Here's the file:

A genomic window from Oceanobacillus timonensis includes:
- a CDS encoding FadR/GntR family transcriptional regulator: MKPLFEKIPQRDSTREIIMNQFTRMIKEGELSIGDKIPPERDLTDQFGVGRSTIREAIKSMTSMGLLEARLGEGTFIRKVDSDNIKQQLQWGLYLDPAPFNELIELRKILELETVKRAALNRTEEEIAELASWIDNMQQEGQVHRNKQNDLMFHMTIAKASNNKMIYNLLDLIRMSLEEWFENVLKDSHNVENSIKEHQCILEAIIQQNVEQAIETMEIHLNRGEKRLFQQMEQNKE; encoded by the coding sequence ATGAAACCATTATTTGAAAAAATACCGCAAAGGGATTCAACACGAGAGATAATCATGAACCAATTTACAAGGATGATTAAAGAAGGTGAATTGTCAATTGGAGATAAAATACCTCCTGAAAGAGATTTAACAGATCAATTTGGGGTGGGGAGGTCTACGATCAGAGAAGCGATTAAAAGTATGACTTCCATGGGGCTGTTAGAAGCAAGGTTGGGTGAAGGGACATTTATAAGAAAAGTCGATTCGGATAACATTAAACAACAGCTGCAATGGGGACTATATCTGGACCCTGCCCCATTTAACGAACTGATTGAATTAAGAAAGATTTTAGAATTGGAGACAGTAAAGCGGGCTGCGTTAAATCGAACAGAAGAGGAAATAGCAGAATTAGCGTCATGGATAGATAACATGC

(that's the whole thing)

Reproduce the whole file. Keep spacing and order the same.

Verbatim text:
A genomic window from Oceanobacillus timonensis includes:
- a CDS encoding FadR/GntR family transcriptional regulator: MKPLFEKIPQRDSTREIIMNQFTRMIKEGELSIGDKIPPERDLTDQFGVGRSTIREAIKSMTSMGLLEARLGEGTFIRKVDSDNIKQQLQWGLYLDPAPFNELIELRKILELETVKRAALNRTEEEIAELASWIDNMQQEGQVHRNKQNDLMFHMTIAKASNNKMIYNLLDLIRMSLEEWFENVLKDSHNVENSIKEHQCILEAIIQQNVEQAIETMEIHLNRGEKRLFQQMEQNKE; encoded by the coding sequence ATGAAACCATTATTTGAAAAAATACCGCAAAGGGATTCAACACGAGAGATAATCATGAACCAATTTACAAGGATGATTAAAGAAGGTGAATTGTCAATTGGAGATAAAATACCTCCTGAAAGAGATTTAACAGATCAATTTGGGGTGGGGAGGTCTACGATCAGAGAAGCGATTAAAAGTATGACTTCCATGGGGCTGTTAGAAGCAAGGTTGGGTGAAGGGACATTTATAAGAAAAGTCGATTCGGATAACATTAAACAACAGCTGCAATGGGGACTATATCTGGACCCTGCCCCATTTAACGAACTGATTGAATTAAGAAAGATTTTAGAATTGGAGACAGTAAAGCGGGCTGCGTTAAATCGAACAGAAGAGGAAATAGCAGAATTAGCGTCATGGATAGATAACATGC